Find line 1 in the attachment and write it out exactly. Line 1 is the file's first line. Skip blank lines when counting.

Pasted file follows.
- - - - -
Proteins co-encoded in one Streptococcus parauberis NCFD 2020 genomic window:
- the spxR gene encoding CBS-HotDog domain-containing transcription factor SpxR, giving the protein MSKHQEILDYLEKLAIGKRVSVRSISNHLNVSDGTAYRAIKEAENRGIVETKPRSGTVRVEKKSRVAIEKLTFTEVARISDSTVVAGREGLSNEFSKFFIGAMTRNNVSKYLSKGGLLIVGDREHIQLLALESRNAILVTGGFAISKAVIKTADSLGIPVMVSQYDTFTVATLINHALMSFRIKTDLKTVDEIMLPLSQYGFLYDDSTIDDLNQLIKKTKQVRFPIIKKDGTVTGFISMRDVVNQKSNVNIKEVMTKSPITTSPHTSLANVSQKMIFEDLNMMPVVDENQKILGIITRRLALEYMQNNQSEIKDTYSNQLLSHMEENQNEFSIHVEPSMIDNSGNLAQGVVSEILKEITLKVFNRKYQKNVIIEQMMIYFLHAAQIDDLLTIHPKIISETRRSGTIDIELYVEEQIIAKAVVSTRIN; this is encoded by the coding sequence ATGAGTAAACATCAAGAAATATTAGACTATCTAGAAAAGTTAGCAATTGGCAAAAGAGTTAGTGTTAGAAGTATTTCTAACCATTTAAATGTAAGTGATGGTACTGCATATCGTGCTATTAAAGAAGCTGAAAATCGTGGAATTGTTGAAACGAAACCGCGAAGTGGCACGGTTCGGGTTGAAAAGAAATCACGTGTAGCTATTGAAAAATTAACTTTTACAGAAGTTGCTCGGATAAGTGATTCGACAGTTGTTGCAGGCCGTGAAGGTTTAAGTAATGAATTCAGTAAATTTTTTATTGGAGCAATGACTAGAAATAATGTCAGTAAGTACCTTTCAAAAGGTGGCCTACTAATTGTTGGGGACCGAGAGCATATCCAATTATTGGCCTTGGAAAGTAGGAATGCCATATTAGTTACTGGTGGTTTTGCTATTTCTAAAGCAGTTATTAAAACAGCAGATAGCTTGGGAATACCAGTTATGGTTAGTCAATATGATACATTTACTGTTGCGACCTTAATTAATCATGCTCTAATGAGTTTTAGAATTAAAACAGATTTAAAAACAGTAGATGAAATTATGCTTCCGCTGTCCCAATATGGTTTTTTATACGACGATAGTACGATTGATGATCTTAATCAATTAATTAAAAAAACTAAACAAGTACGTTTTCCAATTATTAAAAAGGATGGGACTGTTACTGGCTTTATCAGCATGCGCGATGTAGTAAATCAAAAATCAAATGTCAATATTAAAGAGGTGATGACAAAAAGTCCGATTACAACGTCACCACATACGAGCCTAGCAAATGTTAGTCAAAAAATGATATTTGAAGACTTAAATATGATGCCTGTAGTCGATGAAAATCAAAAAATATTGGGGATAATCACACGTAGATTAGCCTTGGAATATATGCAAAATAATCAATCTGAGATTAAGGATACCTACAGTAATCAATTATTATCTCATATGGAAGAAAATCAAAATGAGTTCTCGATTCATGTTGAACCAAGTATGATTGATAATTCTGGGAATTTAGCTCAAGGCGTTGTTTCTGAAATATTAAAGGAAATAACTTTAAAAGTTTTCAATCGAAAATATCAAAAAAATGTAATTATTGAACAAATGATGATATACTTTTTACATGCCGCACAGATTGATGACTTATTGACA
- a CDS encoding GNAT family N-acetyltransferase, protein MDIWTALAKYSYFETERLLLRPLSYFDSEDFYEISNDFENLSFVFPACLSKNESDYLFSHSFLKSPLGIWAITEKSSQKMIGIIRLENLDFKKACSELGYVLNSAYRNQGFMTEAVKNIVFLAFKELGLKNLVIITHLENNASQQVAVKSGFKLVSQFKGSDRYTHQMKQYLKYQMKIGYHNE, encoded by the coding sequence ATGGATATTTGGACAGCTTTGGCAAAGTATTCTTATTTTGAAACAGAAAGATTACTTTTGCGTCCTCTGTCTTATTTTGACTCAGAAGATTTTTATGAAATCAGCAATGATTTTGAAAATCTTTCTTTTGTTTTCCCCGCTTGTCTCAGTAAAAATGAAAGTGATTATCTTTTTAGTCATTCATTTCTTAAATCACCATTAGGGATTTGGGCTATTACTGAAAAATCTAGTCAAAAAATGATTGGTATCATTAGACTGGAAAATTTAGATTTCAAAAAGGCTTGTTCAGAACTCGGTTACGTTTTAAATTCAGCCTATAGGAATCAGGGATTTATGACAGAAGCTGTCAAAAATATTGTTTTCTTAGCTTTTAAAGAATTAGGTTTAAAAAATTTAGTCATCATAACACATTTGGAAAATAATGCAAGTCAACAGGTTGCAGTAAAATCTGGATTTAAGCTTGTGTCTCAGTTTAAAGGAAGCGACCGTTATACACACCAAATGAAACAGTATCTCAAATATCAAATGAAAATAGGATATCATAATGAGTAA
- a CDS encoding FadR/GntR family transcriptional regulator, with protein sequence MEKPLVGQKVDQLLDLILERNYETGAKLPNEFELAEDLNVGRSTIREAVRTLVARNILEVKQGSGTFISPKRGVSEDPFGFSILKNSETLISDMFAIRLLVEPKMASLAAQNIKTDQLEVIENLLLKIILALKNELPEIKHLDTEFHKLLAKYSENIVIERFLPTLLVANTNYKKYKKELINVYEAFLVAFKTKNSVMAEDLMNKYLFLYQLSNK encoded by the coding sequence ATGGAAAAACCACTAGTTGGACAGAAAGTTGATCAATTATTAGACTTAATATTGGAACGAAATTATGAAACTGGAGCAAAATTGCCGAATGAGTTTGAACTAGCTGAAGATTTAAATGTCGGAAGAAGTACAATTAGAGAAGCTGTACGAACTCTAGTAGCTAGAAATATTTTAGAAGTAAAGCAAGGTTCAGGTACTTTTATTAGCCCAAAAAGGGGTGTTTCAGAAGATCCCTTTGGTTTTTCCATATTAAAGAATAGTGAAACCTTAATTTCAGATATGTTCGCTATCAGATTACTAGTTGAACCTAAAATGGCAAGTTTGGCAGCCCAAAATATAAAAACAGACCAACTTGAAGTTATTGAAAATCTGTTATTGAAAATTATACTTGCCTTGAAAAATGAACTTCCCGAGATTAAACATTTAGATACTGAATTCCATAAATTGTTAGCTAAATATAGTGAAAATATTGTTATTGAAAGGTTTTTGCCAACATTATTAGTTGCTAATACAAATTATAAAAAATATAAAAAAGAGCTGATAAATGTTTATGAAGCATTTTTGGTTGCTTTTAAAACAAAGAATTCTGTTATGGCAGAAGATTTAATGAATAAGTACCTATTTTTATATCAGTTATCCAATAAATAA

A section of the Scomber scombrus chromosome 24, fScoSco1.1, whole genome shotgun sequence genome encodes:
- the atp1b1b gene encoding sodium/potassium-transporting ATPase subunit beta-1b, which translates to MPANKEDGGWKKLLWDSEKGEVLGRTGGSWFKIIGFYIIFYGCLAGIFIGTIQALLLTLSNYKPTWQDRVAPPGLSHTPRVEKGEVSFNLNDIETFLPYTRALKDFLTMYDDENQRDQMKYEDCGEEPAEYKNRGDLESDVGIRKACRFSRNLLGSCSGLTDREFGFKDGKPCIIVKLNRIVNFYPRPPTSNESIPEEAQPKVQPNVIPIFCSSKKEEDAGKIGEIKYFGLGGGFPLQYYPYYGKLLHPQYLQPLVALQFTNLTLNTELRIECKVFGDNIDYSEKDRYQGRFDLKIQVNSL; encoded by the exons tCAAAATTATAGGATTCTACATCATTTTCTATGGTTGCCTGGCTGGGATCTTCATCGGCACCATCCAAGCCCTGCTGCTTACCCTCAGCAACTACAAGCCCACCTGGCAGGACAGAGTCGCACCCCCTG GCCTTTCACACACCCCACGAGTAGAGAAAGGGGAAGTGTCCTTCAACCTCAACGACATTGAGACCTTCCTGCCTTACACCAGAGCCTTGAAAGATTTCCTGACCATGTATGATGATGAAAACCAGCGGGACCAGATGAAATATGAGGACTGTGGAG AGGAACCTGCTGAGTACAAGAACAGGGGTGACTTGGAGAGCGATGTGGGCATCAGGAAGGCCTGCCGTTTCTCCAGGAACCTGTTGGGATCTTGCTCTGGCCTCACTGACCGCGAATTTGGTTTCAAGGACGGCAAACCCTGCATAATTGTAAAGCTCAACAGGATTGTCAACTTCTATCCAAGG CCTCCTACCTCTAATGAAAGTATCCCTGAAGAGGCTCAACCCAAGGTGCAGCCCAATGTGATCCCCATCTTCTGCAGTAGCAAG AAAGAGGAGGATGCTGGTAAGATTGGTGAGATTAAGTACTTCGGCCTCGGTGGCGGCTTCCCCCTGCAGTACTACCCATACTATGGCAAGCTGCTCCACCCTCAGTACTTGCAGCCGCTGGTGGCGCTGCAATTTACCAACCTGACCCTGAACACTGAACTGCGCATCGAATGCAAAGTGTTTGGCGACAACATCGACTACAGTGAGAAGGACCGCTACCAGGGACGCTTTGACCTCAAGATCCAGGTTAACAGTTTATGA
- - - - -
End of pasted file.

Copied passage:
Proteins co-encoded in one Streptococcus parauberis NCFD 2020 genomic window: